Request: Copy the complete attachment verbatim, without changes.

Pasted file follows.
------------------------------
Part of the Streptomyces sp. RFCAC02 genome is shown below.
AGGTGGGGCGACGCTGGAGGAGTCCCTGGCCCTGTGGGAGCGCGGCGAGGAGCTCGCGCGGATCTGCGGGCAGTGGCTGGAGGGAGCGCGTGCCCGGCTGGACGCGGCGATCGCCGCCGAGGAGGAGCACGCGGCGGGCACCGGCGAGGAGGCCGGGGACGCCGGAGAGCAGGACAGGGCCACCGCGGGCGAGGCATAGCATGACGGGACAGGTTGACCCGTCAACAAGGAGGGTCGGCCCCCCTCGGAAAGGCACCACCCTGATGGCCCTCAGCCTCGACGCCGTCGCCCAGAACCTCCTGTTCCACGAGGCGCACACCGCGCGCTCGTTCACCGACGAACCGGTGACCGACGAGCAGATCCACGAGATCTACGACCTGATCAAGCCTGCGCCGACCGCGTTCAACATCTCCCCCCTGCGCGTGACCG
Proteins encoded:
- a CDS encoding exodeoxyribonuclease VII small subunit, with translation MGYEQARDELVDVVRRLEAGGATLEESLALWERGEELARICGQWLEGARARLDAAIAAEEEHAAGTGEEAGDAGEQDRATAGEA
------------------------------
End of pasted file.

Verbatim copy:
Part of the Streptomyces sp. RFCAC02 genome is shown below.
AGGTGGGGCGACGCTGGAGGAGTCCCTGGCCCTGTGGGAGCGCGGCGAGGAGCTCGCGCGGATCTGCGGGCAGTGGCTGGAGGGAGCGCGTGCCCGGCTGGACGCGGCGATCGCCGCCGAGGAGGAGCACGCGGCGGGCACCGGCGAGGAGGCCGGGGACGCCGGAGAGCAGGACAGGGCCACCGCGGGCGAGGCATAGCATGACGGGACAGGTTGACCCGTCAACAAGGAGGGTCGGCCCCCCTCGGAAAGGCACCACCCTGATGGCCCTCAGCCTCGACGCCGTCGCCCAGAACCTCCTGTTCCACGAGGCGCACACCGCGCGCTCGTTCACCGACGAACCGGTGACCGACGAGCAGATCCACGAGATCTACGACCTGATCAAGCCTGCGCCGACCGCGTTCAACATCTCCCCCCTGCGCGTGACCG
Proteins encoded:
- a CDS encoding exodeoxyribonuclease VII small subunit, with translation MGYEQARDELVDVVRRLEAGGATLEESLALWERGEELARICGQWLEGARARLDAAIAAEEEHAAGTGEEAGDAGEQDRATAGEA